Priest says sorry to chaplain in slander row
AN extraordinary row between two priests over the use of money from a chaplain's fund has ended with the reading out of an unequivocal apology from one of them in court.
The two priests, who are held in very high regard at James Connolly Memorial Hospital in Blanchardstown, west Dublin, have been caught up in a row since July over money used by one of them for a training course from a fund used to help clerics.
Ciaran Dalton, a former chaplain at the hospital and now lay counsellor, of Arran Court, Waterville, Blanchardstown, had claimed in the Circuit Civil Court that head chaplain Fr Martin Geraghty had slandered him.
Mr Dalton had alleged that Fr Geraghty had told a lay chaplain that money was missing from a Mass collection fund which helped priests and that he, Dalton, had taken it.
Fr Geraghty, who lives in Phibsboro, Dublin, had denied he made such a statement.
Mr Dalton had applied for €10,204 from the chaplaincy fund for a course of study-in-service training in Trinity College.
This had been on the basis that he would apply to the Health Service Executive for course funding and would repay the fund with the money received from the HSE.
Fr Geraghty said that when no money had been forthcoming from the HSE his understanding had been that it should in any event be repaid and, on this not having been done, he had believed it his duty to inquire into the matter. "In so doing I wish to assure you that I acted at all times in good faith having regard to my obligations as head chaplain in the hospital," Fr Geraghty said in his apology.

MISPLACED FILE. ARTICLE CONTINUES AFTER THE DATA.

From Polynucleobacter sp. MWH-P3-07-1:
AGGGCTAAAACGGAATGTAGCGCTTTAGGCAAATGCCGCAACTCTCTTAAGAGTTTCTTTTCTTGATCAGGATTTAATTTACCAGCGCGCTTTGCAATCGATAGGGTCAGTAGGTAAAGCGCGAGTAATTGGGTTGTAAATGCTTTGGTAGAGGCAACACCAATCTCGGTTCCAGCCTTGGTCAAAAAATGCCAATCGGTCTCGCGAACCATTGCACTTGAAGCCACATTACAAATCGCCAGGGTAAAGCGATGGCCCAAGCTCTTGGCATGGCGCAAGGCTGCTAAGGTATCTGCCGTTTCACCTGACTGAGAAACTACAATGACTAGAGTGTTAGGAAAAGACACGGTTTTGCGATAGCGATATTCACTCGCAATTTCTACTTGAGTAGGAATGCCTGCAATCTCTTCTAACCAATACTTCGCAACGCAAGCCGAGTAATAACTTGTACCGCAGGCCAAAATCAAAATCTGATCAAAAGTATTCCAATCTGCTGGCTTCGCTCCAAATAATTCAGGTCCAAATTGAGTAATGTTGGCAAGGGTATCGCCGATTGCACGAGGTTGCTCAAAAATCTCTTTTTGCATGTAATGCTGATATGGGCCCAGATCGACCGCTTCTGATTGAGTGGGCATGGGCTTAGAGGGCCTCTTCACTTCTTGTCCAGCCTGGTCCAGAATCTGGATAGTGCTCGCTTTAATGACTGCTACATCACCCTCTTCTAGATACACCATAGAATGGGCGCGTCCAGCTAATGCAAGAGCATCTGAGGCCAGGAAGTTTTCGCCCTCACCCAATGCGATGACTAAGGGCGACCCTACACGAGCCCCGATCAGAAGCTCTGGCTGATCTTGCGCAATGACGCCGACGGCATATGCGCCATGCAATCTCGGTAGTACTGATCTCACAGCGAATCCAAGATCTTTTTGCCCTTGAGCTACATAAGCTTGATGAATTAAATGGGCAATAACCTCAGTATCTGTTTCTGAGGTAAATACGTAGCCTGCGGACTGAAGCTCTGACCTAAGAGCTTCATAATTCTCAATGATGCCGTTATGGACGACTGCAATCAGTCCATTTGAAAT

"I particularly wish to assure you that in no way did I intend to impugn your honesty or good name and I accept now that I was mistaken in my understanding that the money should be repaid regardless," it read.
Fr Geraghty said he regretted that Mr Dalton had felt it necessary to issue court proceedings against him.
The case had been almost fully heard over three days in July when Judge Joseph Mathews dramatically had to pull out of it when Mr Dalton's barrister John Ferry questioned a number of "developments".
He said a senior member of the inner bar, 85-year-old Patrick Long, had shaken hands and spoken with the defendant, Fr Geraghty, in court and had lunched with a witness in the case after having met the judge briefly in his chambers.
Judge Mathews said he had no alternative but to withdraw.
When the case came up for retrial before Judge Jacqueline Linnane yesterday, Siobhan Phelan, counsel for Fr Geraghty, told the court it had settled and could be struck out on her reading of an apology on her client's behalf.
The earlier hearing had been told that Fr Geraghty had sought the advice of Bishop Ray Field, an auxiliary bishop in the Dublin Archdiocese, who had told him he should have the money paid back. On behalf of Mr Dalton it had been stated the money had been paid to Trinity College and vouched for.